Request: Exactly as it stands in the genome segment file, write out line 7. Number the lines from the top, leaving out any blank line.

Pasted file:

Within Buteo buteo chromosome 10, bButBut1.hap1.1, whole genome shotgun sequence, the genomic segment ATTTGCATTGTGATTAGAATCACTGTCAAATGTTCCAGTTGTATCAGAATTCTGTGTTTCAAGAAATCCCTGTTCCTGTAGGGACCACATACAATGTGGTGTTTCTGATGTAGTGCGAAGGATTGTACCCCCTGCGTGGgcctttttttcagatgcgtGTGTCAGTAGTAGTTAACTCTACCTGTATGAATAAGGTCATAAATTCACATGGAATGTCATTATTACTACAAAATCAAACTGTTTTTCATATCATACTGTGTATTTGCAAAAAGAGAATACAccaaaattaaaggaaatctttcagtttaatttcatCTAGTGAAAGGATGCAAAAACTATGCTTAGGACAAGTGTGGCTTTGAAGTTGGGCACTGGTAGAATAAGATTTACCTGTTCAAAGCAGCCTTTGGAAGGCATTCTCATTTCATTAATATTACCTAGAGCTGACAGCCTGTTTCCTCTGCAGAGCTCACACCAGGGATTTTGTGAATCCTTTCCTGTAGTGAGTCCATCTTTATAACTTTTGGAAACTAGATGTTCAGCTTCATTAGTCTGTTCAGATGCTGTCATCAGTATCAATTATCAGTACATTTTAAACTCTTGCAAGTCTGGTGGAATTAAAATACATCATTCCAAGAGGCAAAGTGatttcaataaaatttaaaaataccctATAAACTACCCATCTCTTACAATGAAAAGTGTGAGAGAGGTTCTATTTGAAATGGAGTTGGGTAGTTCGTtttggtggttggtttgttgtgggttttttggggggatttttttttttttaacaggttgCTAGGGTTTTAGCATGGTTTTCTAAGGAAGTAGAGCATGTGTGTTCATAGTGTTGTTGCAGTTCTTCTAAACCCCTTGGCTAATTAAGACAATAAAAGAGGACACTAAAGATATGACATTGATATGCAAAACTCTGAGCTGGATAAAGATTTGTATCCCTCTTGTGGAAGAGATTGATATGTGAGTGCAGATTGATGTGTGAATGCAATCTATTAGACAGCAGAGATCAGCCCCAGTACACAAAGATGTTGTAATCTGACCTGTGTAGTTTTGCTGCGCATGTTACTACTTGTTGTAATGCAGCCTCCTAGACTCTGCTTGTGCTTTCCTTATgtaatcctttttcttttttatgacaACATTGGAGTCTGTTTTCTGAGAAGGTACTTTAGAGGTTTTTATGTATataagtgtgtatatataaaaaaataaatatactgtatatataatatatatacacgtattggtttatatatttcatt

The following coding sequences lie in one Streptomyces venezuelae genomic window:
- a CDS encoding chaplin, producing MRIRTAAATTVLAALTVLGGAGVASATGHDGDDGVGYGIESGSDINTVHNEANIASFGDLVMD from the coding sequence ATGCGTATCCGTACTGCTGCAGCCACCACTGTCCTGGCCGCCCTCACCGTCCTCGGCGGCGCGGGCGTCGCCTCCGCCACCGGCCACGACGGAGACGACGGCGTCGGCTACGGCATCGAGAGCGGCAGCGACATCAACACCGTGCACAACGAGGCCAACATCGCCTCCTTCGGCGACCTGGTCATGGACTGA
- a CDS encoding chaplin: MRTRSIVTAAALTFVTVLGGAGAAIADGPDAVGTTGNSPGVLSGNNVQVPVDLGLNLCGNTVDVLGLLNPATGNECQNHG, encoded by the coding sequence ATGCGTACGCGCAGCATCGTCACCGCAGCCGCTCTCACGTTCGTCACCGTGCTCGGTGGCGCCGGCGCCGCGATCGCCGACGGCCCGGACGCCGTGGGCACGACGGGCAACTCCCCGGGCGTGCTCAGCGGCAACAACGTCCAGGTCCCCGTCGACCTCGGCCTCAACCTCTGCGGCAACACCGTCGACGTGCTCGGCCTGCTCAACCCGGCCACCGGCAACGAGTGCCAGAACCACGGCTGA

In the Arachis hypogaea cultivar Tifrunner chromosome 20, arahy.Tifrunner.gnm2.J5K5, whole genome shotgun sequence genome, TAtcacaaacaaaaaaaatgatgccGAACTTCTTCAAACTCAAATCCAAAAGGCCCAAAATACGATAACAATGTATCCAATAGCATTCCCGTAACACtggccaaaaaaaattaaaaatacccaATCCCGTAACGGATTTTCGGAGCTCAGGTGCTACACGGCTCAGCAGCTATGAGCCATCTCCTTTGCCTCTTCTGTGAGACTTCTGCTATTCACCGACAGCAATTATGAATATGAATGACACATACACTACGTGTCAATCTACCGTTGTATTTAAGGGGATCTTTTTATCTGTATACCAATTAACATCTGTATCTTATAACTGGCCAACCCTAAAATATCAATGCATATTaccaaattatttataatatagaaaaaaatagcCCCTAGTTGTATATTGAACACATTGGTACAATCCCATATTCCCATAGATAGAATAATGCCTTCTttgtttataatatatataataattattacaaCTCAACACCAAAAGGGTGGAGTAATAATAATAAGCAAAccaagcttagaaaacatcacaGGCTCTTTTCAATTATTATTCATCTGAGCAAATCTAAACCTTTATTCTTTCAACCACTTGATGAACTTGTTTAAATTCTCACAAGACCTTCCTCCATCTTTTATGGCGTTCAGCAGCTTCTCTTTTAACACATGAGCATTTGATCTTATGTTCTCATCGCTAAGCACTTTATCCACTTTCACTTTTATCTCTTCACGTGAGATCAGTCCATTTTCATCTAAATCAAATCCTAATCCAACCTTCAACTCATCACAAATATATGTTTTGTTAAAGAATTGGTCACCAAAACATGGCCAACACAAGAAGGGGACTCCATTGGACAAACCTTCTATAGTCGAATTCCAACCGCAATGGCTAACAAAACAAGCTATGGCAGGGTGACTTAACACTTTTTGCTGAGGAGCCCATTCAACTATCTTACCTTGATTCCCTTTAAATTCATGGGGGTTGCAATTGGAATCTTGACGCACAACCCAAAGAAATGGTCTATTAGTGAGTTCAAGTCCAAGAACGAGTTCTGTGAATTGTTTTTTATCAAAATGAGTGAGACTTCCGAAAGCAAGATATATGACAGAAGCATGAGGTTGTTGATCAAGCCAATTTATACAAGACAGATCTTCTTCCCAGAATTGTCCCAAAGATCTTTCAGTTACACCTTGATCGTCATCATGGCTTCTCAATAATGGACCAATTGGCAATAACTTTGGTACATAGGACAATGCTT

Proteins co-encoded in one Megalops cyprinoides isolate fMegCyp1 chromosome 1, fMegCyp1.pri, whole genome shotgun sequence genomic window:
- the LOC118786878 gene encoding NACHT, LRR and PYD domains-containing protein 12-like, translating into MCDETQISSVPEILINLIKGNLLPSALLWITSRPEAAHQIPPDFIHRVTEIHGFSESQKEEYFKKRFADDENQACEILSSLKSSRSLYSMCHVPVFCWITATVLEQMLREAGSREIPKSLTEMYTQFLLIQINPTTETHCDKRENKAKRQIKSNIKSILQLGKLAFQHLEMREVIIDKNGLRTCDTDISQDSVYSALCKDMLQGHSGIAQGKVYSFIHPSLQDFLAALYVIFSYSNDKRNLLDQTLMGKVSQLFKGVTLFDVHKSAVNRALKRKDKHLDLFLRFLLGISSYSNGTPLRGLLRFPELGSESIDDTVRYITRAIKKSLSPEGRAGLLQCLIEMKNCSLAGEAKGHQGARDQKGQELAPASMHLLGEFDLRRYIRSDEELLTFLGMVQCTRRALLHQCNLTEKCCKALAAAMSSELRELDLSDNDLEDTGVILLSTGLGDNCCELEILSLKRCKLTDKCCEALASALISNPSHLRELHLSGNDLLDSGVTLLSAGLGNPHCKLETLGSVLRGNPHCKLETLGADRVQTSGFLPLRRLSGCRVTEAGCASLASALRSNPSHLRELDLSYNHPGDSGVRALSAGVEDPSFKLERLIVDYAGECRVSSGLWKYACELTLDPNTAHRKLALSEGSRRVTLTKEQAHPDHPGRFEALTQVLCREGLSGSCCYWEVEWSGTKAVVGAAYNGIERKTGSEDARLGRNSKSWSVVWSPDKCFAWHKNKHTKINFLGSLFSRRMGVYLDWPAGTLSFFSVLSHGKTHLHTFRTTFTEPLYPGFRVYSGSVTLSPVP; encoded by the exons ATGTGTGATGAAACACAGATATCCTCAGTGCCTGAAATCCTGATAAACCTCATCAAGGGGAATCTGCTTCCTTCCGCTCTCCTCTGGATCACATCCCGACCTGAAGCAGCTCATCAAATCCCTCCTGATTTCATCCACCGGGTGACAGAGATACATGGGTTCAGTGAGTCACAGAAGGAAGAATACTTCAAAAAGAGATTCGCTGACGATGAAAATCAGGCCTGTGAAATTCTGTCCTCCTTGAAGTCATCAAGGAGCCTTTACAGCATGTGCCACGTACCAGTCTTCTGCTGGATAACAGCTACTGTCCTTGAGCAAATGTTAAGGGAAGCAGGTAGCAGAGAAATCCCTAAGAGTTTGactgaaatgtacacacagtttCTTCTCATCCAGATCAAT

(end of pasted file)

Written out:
- the LOC118786878 gene encoding NACHT, LRR and PYD domains-containing protein 12-like, translating into MCDETQISSVPEILINLIKGNLLPSALLWITSRPEAAHQIPPDFIHRVTEIHGFSESQKEEYFKKRFADDENQACEILSSLKSSRSLYSMCHVPVFCWITATVLEQMLREAGSREIPKSLTEMYTQFLLIQINPTTETHCDKRENKAKRQIKSNIKSILQLGKLAFQHLEMREVIIDKNGLRTCDTDISQDSVYSALCKDMLQGHSGIAQGKVYSFIHPSLQDFLAALYVIFSYSNDKRNLLDQTLMGKVSQLFKGVTLFDVHKSAVNRALKRKDKHLDLFLRFLLGISSYSNGTPLRGLLRFPELGSESIDDTVRYITRAIKKSLSPEGRAGLLQCLIEMKNCSLAGEAKGHQGARDQKGQELAPASMHLLGEFDLRRYIRSDEELLTFLGMVQCTRRALLHQCNLTEKCCKALAAAMSSELRELDLSDNDLEDTGVILLSTGLGDNCCELEILSLKRCKLTDKCCEALASALISNPSHLRELHLSGNDLLDSGVTLLSAGLGNPHCKLETLGSVLRGNPHCKLETLGADRVQTSGFLPLRRLSGCRVTEAGCASLASALRSNPSHLRELDLSYNHPGDSGVRALSAGVEDPSFKLERLIVDYAGECRVSSGLWKYACELTLDPNTAHRKLALSEGSRRVTLTKEQAHPDHPGRFEALTQVLCREGLSGSCCYWEVEWSGTKAVVGAAYNGIERKTGSEDARLGRNSKSWSVVWSPDKCFAWHKNKHTKINFLGSLFSRRMGVYLDWPAGTLSFFSVLSHGKTHLHTFRTTFTEPLYPGFRVYSGSVTLSPVP; encoded by the exons ATGTGTGATGAAACACAGATATCCTCAGTGCCTGAAATCCTGATAAACCTCATCAAGGGGAATCTGCTTCCTTCCGCTCTCCTCTGGATCACATCCCGACCTGAAGCAGCTCATCAAATCCCTCCTGATTTCATCCACCGGGTGACAGAGATACATGGGTTCAGTGAGTCACAGAAGGAAGAATACTTCAAAAAGAGATTCGCTGACGATGAAAATCAGGCCTGTGAAATTCTGTCCTCCTTGAAGTCATCAAGGAGCCTTTACAGCATGTGCCACGTACCAGTCTTCTGCTGGATAACAGCTACTGTCCTTGAGCAAATGTTAAGGGAAGCAGGTAGCAGAGAAATCCCTAAGAGTTTGactgaaatgtacacacagtttCTTCTCATCCAGATCAAT